Good post by the way. I never got into 3.x, but when 4e was announced I was intrigued and came "this" close to preordering with amazon. I'm glad I didn't everything I've heard in the last couple months has made me less and less and less interested.

wulfgar said...

Here's an important question.

So if the number of encounters, sessions, and treasures found between leveling up are all prescribed, wouldn't there have to be a standard party size to base all of these numbers off of?

So does anyone know what the "optimum" or designed for number of PCs for 4e is?

Good post by the way. I never got into 3.x, but when 4e was announced I was intrigued and came "this" close to preordering with amazon. I'm glad I didn't everything I've heard in the last couple months has made me less and less and less interested.

James Maliszewski said...

In their defense, I will add that it's also the easiest thing to jettison from the rules, especially if you home-brew your own adventures and setting.

It all depends on how "hard coded" these assumptions are into the game as a whole. If I ditch the treasure packages system and give my PCs less treasure than expected, how well will they be able to face level-appropriate challenges? What if I give more treasure? What worries me more and more about 4e is that it's looking less and less like a toolkit for playing a wide variety of fantasy campaigns and more like a very specific, very scripted kind of game geared toward a very small set of campaign types. That's cool if you like those types, but if you don't, 4e has nothing for you.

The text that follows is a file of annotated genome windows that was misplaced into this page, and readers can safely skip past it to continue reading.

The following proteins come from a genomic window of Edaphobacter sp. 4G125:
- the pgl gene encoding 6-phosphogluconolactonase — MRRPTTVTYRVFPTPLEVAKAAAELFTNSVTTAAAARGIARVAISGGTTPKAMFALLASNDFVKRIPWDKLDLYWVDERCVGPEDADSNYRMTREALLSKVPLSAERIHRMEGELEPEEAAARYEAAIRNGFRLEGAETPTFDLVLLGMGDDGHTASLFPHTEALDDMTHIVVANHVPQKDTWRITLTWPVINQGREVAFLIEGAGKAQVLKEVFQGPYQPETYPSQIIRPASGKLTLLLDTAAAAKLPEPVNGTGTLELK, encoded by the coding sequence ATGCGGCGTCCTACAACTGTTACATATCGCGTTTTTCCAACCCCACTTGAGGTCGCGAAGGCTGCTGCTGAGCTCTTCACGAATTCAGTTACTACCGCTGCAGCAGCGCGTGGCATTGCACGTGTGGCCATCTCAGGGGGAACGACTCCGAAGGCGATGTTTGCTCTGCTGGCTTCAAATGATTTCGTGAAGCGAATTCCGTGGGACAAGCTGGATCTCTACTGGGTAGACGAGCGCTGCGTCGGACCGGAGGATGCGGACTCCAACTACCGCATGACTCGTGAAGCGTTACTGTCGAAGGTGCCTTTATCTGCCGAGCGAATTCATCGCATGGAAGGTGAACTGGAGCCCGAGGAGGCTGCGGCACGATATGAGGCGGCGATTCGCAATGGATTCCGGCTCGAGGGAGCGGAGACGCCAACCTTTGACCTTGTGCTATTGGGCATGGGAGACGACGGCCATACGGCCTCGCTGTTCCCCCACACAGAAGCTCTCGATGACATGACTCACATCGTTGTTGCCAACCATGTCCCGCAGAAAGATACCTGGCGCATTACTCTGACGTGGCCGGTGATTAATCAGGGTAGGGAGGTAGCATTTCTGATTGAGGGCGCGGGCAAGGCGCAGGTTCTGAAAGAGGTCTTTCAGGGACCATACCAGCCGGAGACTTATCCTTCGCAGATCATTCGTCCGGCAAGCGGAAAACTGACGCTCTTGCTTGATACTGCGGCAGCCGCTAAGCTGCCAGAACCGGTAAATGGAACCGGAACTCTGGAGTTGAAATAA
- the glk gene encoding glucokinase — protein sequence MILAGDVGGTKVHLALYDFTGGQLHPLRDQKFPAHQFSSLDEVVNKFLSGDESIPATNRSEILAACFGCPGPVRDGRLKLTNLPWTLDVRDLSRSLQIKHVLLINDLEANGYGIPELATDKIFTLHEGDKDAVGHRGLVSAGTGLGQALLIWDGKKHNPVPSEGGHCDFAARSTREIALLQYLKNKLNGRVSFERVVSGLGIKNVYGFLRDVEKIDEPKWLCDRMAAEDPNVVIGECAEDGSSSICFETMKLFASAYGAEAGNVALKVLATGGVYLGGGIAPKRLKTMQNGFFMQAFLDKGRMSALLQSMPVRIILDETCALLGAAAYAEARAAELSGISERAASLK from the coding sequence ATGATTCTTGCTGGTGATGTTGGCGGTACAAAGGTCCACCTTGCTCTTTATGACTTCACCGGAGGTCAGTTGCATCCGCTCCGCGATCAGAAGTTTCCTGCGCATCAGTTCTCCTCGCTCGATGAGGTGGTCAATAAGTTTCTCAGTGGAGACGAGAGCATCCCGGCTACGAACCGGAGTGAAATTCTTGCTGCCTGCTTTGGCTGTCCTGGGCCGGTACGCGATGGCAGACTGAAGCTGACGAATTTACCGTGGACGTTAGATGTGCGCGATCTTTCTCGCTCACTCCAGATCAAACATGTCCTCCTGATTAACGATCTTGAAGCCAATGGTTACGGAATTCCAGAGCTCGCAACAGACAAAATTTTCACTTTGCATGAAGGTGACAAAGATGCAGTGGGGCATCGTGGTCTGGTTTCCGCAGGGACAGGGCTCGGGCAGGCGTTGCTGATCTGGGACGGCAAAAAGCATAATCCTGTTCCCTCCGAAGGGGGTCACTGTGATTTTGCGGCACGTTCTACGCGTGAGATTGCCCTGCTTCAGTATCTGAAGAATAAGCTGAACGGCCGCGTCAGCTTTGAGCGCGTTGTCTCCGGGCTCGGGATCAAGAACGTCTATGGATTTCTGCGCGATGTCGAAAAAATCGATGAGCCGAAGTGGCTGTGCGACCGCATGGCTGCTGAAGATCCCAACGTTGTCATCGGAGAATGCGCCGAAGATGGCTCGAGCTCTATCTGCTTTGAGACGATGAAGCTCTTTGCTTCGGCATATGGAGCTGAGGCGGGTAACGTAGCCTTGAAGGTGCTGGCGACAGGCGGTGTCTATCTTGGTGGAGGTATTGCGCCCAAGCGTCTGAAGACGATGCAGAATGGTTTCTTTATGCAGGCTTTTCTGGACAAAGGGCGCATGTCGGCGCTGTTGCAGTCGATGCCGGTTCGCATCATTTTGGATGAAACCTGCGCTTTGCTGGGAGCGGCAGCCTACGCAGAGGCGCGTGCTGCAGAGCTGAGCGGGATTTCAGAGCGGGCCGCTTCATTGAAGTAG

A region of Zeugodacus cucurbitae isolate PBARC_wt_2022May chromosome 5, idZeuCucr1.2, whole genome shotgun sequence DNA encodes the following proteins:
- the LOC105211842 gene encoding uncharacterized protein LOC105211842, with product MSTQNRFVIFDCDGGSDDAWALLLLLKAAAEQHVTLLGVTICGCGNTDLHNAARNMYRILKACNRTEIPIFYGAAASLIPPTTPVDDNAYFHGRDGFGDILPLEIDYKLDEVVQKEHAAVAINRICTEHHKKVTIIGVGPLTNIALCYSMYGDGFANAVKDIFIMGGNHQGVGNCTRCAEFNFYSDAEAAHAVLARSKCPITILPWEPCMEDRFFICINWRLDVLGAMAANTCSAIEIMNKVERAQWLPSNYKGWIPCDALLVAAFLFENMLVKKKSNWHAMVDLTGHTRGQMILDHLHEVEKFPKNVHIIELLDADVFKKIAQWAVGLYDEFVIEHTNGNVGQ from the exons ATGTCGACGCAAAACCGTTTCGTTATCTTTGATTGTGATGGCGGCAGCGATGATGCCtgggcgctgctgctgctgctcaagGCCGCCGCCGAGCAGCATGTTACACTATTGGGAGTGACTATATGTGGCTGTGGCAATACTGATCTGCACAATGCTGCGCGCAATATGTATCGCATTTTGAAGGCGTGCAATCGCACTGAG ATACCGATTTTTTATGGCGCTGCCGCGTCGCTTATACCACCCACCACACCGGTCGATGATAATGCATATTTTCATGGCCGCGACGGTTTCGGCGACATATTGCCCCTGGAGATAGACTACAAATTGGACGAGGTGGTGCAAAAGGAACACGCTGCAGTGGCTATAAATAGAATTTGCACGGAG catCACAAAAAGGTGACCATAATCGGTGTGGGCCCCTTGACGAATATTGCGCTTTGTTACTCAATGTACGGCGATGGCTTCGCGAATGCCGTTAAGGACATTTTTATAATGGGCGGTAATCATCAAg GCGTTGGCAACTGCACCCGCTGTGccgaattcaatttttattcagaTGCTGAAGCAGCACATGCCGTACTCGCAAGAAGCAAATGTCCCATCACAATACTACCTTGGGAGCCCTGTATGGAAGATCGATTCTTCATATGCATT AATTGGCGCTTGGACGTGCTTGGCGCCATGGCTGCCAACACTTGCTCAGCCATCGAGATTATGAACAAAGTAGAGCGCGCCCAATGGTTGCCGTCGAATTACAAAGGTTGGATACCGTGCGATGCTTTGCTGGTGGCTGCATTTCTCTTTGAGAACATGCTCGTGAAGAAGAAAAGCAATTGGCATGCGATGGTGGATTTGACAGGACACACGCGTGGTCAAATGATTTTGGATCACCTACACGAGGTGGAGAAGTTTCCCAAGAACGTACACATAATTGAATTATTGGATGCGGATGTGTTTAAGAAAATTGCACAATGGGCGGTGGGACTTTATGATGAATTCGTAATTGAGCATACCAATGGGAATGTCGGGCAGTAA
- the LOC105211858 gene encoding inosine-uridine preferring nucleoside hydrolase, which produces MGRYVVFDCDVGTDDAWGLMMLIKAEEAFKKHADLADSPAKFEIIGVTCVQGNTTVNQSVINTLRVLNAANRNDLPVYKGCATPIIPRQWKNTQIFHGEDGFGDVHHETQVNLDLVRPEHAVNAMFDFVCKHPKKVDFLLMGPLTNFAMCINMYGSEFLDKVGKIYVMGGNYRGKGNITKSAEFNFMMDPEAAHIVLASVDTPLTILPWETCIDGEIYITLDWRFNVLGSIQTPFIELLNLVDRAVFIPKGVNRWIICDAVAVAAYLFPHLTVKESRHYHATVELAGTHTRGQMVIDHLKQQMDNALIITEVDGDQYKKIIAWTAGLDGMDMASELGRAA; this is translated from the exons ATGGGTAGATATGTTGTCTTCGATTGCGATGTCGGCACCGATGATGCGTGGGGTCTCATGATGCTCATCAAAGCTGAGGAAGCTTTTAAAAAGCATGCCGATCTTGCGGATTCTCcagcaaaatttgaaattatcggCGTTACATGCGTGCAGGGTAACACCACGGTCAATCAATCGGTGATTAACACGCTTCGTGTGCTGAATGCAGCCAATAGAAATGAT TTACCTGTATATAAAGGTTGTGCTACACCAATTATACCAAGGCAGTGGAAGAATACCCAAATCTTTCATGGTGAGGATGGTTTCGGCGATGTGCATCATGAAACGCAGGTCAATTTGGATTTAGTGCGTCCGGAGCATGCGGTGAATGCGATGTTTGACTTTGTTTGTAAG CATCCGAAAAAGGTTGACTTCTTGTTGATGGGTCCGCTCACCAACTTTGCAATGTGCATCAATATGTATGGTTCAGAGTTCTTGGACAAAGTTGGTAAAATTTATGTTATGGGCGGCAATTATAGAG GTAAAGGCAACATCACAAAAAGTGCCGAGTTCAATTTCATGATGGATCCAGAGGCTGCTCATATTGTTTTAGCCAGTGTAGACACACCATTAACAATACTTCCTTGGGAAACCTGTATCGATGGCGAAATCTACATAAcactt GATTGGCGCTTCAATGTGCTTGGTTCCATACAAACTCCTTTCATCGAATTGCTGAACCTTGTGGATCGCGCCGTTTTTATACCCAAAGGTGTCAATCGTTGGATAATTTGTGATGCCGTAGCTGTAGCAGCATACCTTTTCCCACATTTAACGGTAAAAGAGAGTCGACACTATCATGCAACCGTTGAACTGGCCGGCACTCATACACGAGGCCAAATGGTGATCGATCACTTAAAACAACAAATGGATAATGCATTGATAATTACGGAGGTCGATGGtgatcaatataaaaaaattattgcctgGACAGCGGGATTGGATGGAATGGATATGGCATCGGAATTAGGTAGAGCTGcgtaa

trollsmyth said...

wulfgar:
So does anyone know what the "optimum" or designed for number of PCs for 4e is?

I believe the assumption is a party of 5 PCs. Don't quote me on that, though.

James
It all depends on how "hard coded" these assumptions are into the game as a whole. If I ditch the treasure packages system and give my PCs less treasure than expected, how well will they be able to face level-appropriate challenges?

Well, no, they'd be all out of whack with the leveling system, and you'd have to use the old mark-one-eyeball to pick appropriate challenges, just like we used to back in the day. The rest of the game should work fine, but you'd be off the reservation, which means you'd pretty much have to home-brew everything. Published modules would all be too powerful or too weak, and the treasure listed in them would be tailored to their system and not your campaign.

Now, I'm almost-old-school. I'm used to taking a module and putting a few hours work into it before I play it. So this is no big deal for me. But if you're used to just plucking it off the shelf and running it after just a quick read-through, then the less you stray form the system, the better off you are. Which means, yeah, the game is designed around a lot of setting assumptions, such as lots of magical goodies lying around and all that falls out from that assumption. If you want to play a low-magic game, you're heading pretty far off the reservation, and you'll likely need to houserule a few things. And the way everything hangs together, from what I've seen, doesn't exactly embrace houseruling.

Time, of course, will tell.

- Brian